An old, very familiar pattern was taking shape, and with a real uncertainty about the future in his mind, Julius made his way back to Rome--but only the more determined. What really saved him now was the wavering, vacillating character of the enemy. Louis, "whether from religious awe," or from fear of the reactions of other princes, made no use of his victory. But in that long march back, with such advisors in his company as the Dominican Master-General, Cajetan, the pope thought out carefully the details of his counterstroke. He reached Rome on June 26, and on July 18 he set his signature to the bull convoking the General Council. It was summoned for April 19, 1512, to meet in the pope's own cathedral church, the Lateran Basilica.

The rebel council was, by this time, in dire straits. It did indeed open its proceedings at Pisa, but on November 1. And with no more than sixteen French bishops; and not in the cathedral, for the canons had barred the doors against the assembly. Nor had the bishops been able to secure lodgings, until the Florentine government intervened forcibly. For ten days or so the motions of a General Council were gravely imitated while the citizens outside fought the French guards, and by night serenaded the cardinals with threats of death. On November 12 the bishops renewed the antipapal decrees of Constance, pronounced that they would not separate until the whole Church had been reformed and peace established between all Christian princes--and also that the council, being in danger from the citizens of Pisa, would forthwith be transferred to Milan. And here, from December 1511 to June 1512, it continued its futilities, amid a population no less hostile, but protected from this by the arms of Louis XII. When, after the great French victory of Ravenna (April 11, 1512) the French cause, unexpectedly, fell into desperate straits, the council moved to Asti, and thence across the Alps to Lyons, where it finally petered out without any particular final formalities. Its last definite act had been at Milan where, taking new courage from the victory of Ravenna it had suspended Julius II and forbidden him to exercise any of his functions as pope.

This General Council which Julius had called was to last a good five years, until March 16,1517, in fact--just seven months before Luther's dramatic defiance, the theses against Indulgences. The juxtaposition of these dates is, surely, significant. That, in the years when Luther was inwardly being turned from a Catholic friar into a Protestant apostle, a General Council should be in session whose raison d'etre was reform--this is an historical coincidence that at first sight takes the breath away. It is no doubt true, as the modem historians seem to agree, that it was not the need of reform in church administration that started the engines of revolt in 1517, but a spiritual crisis in Luther wherein was mirrored the crisis in a myriad other souls. But why did the Fifth Council of the Lateran have all but no effect upon the life of the Church? Without professing to solve this question, we can examine how the council worked, what it actually decreed, and say something of the personages whose character influenced what was done.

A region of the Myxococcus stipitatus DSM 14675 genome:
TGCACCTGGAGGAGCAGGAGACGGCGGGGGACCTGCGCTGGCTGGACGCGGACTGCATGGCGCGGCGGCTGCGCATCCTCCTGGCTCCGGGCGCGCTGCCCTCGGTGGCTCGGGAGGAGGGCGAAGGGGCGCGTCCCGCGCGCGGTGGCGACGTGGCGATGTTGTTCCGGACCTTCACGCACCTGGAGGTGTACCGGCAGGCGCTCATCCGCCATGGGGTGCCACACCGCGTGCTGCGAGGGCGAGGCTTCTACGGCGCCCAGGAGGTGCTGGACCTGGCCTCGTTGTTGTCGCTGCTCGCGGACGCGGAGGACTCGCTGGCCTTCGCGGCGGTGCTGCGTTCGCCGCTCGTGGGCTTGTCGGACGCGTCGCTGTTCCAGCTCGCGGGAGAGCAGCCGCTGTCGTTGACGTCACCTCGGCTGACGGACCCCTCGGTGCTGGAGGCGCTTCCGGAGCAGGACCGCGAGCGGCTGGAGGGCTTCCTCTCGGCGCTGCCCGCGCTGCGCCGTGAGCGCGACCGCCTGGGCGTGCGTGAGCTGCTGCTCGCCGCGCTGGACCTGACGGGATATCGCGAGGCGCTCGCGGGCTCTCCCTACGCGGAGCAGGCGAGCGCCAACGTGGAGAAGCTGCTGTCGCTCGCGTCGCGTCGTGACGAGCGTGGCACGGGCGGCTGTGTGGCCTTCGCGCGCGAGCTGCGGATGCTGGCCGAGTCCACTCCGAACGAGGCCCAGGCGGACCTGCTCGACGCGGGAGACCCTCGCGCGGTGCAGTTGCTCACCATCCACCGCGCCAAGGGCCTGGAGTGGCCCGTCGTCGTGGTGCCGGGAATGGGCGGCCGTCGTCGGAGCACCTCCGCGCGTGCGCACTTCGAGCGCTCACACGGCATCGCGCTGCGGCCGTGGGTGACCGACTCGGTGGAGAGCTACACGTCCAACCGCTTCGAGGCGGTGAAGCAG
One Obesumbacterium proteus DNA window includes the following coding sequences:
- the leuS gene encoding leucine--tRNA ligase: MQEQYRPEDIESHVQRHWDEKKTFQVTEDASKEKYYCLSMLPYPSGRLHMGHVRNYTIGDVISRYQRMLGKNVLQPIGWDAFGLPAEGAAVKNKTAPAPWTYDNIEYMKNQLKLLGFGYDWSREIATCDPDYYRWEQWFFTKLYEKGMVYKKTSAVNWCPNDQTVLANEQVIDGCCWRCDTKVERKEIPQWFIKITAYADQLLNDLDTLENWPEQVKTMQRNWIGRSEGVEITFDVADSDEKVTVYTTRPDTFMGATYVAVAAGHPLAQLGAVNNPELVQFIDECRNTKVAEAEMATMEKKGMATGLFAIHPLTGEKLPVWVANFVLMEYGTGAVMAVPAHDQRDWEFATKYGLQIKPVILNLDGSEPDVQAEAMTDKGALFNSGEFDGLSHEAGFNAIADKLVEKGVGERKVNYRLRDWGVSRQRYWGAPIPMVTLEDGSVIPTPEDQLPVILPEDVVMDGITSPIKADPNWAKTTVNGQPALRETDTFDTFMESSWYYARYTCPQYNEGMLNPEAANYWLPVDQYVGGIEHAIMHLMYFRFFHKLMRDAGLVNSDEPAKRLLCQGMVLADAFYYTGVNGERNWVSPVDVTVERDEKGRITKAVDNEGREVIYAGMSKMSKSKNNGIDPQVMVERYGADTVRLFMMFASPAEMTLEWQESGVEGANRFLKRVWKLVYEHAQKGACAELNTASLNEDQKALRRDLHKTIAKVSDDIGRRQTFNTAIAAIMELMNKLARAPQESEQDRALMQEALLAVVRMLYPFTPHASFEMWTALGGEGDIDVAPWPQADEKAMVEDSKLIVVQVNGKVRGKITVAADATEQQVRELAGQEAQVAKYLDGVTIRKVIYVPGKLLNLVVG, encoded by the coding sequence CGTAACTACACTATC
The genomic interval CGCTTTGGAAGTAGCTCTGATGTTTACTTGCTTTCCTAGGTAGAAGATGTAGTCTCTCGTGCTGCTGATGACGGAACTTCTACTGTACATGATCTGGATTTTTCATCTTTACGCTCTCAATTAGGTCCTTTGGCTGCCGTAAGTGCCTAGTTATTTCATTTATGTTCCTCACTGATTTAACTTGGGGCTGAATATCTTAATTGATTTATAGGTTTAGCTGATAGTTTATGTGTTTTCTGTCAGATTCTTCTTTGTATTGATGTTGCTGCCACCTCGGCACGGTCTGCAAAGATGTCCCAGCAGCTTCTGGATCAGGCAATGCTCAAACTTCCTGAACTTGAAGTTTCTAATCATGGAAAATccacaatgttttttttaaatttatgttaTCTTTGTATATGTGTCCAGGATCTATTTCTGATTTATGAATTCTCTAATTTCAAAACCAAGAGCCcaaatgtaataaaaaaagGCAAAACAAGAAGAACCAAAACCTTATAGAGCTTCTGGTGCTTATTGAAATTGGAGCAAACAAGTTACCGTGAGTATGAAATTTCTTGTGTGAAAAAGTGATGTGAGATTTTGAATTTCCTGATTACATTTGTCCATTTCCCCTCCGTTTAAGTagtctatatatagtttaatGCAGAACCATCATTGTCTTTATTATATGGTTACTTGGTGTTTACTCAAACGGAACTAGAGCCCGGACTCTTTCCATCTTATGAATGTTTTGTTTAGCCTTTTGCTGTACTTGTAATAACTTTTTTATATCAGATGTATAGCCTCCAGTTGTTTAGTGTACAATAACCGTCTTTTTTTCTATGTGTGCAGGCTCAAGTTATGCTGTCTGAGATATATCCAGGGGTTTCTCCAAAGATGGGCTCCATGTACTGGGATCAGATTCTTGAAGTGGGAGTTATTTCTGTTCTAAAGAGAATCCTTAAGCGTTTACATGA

There was an average attendance at the council of about go to 100 bishops, and almost all of them were from sees in one or other of the Italian states, subjects, that is, of the King of Spain, of Florence, Venice and the rest, as well as of the pope. There were no more than twelve public meetings of the council in all: four in 1512, four in 1513, and one in each of the years 1514, 1515, 1516, 1517 The legislation of the council appeared in the form of papal bulls, published in the several sessions. Of the organisation of the council, and the discussions that preceded the drafting of these documents we know very little, save that it was the Curia that decided what was to be enacted in the sessions of the council, in detail; and that the bishops were allowed to elect a committee of twenty-four to discuss these drafts (or proposals) while in this formative state. The twenty-four were formed into three groups of eight, according to the matter to be studied: the question of the schism and of international peace; the reform of the Church; the faith, and the problem of the French law, called the Pragmatic Sanction,[3a] which for seventy years had, in effect, given indirect official recognition to the condemned Council of Basel. To each of these commissions of eight the pope added eight cardinals and two Generals of religious orders--a means of securing that the bishops should not overdo the business of radical reform in, say, the practice of the Curia or the life of the mendicant orders. Finally, the whole body of bishops debated the draft at a "general congregation."

These arrangements--which, from the bishops' point of view, were an improvement on those originally made--were the work of the new pope, Leo X, elected after the council had held six sessions. For Julius II died within a week of the sixth session, on February 22, 1513. The new pope, Giovanni de' Medici, thirty-seven years of age, and not yet ordained priest, was elected March 11, and first presided at the council in its seventh session, April 27.